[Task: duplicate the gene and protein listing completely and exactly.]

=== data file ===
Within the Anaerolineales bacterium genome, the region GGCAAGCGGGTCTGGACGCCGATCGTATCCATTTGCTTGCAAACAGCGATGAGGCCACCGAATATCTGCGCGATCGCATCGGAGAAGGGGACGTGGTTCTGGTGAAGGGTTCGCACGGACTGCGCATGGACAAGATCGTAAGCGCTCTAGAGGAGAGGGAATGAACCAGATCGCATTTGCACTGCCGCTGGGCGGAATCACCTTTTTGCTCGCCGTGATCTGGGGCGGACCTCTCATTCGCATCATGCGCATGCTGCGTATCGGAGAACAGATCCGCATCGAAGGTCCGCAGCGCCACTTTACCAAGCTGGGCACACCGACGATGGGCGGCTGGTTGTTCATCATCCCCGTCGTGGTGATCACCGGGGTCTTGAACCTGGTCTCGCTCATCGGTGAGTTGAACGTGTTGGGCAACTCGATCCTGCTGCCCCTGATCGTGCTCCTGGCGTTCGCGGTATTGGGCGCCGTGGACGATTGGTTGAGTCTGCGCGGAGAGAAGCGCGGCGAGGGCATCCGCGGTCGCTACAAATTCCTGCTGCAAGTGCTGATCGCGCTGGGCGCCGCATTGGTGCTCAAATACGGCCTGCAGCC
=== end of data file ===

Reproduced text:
Within the Anaerolineales bacterium genome, the region GGCAAGCGGGTCTGGACGCCGATCGTATCCATTTGCTTGCAAACAGCGATGAGGCCACCGAATATCTGCGCGATCGCATCGGAGAAGGGGACGTGGTTCTGGTGAAGGGTTCGCACGGACTGCGCATGGACAAGATCGTAAGCGCTCTAGAGGAGAGGGAATGAACCAGATCGCATTTGCACTGCCGCTGGGCGGAATCACCTTTTTGCTCGCCGTGATCTGGGGCGGACCTCTCATTCGCATCATGCGCATGCTGCGTATCGGAGAACAGATCCGCATCGAAGGTCCGCAGCGCCACTTTACCAAGCTGGGCACACCGACGATGGGCGGCTGGTTGTTCATCATCCCCGTCGTGGTGATCACCGGGGTCTTGAACCTGGTCTCGCTCATCGGTGAGTTGAACGTGTTGGGCAACTCGATCCTGCTGCCCCTGATCGTGCTCCTGGCGTTCGCGGTATTGGGCGCCGTGGACGATTGGTTGAGTCTGCGCGGAGAGAAGCGCGGCGAGGGCATCCGCGGTCGCTACAAATTCCTGCTGCAAGTGCTGATCGCGCTGGGCGCCGCATTGGTGCTCAAATACGGCCTGCAGCC